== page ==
Sham Ahmed, managing director of MathWorks UK tells Electronics Weekly about how the company’s engineering analysis software is being used to address risk in financial organisations, and he talks about the importance of encouraging a new generation of engineers.
“Whilst maintaining our support for aerospace and defence we are also reacting to the resurgence of the automotive and finance industries,” says Ahmed.
“Many financial organisations have re-tooled and re-focussed their risk management strategies to meet new and fast evolving regulations, such as BASEL II and III, Solvency II, and UCITS IV.”
According to Ahmed, the firm’s MATLAB tools provide risk managers with customisable scenario generation, forecasting and stress testing tools that enable risk managers to demonstrate concepts and strategies to regulators and to respond rapidly to new market situations.
“What’s more, they’re evolving their development processes along the lines of engineering Model-Based Design, using techniques such as component generation and code generation to take concepts and strategies directly into production rather than re-coding, allowing developers to focus on frameworks rather than on code translation,” says Ahmed.
“Hedge funds have been conducting agile quantitative development for years, hence their greater ability to respond to immediate events such as “flash crashes”, but investment banks are fast catching up as they realise they need agility to respond to fast-changing markets rather than spend time manually rebuilding complex in-house libraries,” he adds.
One important area of development has been adoption of parallel computing, on grids, in clouds, on multicores and even GPUs to enable faster more comprehensive analysis and simulations.
“Asset managers, for instance, who used to run portfolio and risk reports overnight, can now use MATLAB in parallel computing mode to run them in minutes; economists can run macro-economic forecasts that once took weeks in hours, transforming their ability to prepare for crucial policy-informing reports, enabling analyses and forecasts to be re-run on demand if policy-makers want to strategise new economic scenarios, for example, an economic stimulus, apply “judgement” and facilitate “regime switches,” says Ahmed.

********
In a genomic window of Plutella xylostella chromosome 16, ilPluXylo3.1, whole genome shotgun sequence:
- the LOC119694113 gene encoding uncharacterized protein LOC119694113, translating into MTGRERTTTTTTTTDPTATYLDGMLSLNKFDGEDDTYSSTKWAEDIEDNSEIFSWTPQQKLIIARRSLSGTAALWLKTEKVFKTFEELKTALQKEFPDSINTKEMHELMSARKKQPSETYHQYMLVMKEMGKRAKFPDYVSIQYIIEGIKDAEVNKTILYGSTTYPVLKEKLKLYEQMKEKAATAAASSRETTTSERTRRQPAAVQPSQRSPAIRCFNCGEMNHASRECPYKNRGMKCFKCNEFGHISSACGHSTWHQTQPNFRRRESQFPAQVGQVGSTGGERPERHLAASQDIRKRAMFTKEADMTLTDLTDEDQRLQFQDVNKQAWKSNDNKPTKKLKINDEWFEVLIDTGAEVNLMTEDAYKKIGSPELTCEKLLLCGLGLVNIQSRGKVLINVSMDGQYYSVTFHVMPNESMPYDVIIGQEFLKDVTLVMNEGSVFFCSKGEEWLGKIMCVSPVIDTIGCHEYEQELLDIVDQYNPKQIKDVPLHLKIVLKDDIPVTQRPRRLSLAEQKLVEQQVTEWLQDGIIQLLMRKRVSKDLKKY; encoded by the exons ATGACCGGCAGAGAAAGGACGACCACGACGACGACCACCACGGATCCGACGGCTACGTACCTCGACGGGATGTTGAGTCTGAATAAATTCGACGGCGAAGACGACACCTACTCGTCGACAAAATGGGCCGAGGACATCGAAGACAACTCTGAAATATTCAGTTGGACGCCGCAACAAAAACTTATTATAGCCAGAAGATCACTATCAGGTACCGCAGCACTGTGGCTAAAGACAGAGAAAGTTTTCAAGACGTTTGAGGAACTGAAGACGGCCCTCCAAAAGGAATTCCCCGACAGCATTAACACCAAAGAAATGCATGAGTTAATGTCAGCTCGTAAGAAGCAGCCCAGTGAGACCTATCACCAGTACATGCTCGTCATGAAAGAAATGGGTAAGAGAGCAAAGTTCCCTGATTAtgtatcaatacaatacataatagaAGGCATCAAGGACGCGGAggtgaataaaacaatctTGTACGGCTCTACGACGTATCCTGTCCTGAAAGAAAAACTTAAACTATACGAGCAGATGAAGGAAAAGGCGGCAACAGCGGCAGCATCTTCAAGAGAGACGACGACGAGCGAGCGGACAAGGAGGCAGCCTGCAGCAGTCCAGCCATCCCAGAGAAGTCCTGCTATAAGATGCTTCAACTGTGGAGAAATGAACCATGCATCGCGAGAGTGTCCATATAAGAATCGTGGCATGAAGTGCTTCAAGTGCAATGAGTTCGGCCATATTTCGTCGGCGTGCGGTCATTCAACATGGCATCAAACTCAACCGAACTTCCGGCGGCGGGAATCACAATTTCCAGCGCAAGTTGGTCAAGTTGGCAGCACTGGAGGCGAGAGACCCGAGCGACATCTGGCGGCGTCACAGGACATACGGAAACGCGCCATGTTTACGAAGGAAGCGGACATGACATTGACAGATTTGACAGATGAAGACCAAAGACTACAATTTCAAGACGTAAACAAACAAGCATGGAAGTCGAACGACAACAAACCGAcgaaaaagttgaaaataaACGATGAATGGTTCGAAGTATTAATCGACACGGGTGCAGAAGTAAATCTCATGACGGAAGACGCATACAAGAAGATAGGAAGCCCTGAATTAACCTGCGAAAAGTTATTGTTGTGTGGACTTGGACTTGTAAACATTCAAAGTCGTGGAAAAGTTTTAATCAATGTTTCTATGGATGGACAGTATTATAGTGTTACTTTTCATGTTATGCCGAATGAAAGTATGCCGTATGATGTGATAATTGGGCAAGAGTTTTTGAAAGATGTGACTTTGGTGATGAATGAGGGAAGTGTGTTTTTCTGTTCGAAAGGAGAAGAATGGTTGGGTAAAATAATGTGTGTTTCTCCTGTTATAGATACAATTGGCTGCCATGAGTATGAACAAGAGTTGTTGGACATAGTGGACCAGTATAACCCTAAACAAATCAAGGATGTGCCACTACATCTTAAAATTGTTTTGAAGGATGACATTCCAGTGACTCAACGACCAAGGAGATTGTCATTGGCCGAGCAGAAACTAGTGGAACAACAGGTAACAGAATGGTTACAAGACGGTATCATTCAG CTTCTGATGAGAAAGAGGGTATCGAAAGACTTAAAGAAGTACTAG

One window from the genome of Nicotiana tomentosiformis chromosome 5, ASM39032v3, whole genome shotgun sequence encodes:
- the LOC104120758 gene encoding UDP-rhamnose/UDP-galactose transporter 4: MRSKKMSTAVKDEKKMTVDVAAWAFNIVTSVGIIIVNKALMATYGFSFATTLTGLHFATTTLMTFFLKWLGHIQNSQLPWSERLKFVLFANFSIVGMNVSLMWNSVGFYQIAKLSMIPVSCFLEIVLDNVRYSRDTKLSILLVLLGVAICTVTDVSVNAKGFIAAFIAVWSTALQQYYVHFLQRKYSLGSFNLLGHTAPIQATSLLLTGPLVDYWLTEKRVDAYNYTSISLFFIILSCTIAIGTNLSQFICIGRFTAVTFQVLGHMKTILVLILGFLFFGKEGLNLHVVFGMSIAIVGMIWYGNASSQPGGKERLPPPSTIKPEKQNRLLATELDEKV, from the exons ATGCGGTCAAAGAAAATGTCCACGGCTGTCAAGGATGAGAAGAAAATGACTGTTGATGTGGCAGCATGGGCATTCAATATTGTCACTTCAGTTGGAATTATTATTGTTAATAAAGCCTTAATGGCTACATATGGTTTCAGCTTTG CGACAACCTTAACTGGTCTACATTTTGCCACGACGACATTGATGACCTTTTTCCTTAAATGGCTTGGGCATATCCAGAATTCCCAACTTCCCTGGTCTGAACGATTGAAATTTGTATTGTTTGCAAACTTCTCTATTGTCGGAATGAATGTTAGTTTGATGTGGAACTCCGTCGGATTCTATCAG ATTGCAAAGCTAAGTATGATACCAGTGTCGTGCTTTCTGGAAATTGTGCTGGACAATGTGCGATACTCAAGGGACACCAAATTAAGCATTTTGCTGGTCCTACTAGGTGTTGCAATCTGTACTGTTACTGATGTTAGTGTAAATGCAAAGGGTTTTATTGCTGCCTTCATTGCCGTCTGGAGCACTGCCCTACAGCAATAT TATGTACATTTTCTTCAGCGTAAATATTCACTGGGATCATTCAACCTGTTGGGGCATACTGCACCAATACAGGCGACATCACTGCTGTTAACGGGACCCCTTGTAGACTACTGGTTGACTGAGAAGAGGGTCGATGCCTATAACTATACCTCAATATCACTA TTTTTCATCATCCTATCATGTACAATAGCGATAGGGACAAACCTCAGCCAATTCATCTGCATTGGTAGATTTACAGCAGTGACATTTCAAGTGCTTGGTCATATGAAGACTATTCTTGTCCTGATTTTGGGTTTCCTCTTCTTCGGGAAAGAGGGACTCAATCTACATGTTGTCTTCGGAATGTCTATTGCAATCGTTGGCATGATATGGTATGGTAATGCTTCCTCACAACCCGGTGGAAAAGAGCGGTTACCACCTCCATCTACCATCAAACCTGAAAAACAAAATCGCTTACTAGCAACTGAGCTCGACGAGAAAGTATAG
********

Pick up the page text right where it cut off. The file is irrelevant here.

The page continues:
What advances has Model-Based Design enabled in the engineering world?
“Through Model-Based Design cars have become more fuel-efficient, aircraft more agile and power distribution systems more energy efficient,” points out Ahmed.
“Model-Based Design enables engineers to design and simulate complex, multi-domain systems. Through this simulation-based approach engineers can explore new designs and new ideas within a sufficiently realistic model of the system without incurring any manufacturing or material costs.” he adds.
“Validation of requirements, practical testing and verification is integrated into the design cycle rather than being an end-of-project process, which helps ensure the design is optimised and errors are identified early, leading to cost savings, shorter development cycles and higher quality.
“Design of hybrid vehicles, for example, would be significantly (perhaps prohibitively) more expensive during the production period if developed using traditional methodologies, due to the continuous prototyping,” says Ahmed.
What does the UK/Europe need to do to ensure it retains a leading position in the global market?
“Our initiatives in education are crucial to make sure that the engineering, maths and physics graduates are ready to be immediately productive with advanced design tools. This will ensure that both UK and European graduates are competitive with those from other parts of the world,” says Ahmed.
“It also means that UK businesses can hire people who will impact the bottom line from day one and can revitalise the business with new ideas.
“To do this, we need to widen the level of engagement in STEM (science, technology, engineering and maths) subjects to tap into a broader talent pool.
“Almost 60% of organisations who require STEM skilled candidates experience difficulties in recruiting staff. Add to this the fact that the number of science and technology graduates has fallen by 15% over the past ten years (cited from BLOODHOUND SSC) and the education gap becomes painfully apparent. It is our responsibility to ensure that future engineers are given the education and the tools they need to succeed and contribute in shaping our world,” adds Ahmed.
How does MathWorks support advanced education in STEM subjects (Science, Technology, Engineering and Maths)? How is MathWorks helping to address the challenges facing technical education?
“MathWorks tools are used in 140 UK universities and more than one million students and faculty worldwide have access to MathWorks tools. We actively work with universities to help them enhance their curriculum and student learning through the use of MATLAB & Simulink. We also provide financial support for selected academic research projects, support student competition programs, offer fully-funded PhD student scholarships, have a library of downloadable classroom resources and run an active student internship programme,” says Ahmed.
Ahmed believes it is important to motivate and educate the next generation of scientists, engineers and mathematicians to take on the new challenges facing engineering in the UK.
“This will have an increasing focus on software, modelling & simulation, and intelligent algorithm development. One of the ways we are helping to do this is through our support of the BLOODHOUND Project which aims to inspire young people to take on STEM subjects by developing a land speed record car capable of travelling at 1,000mph,” says Ahmed.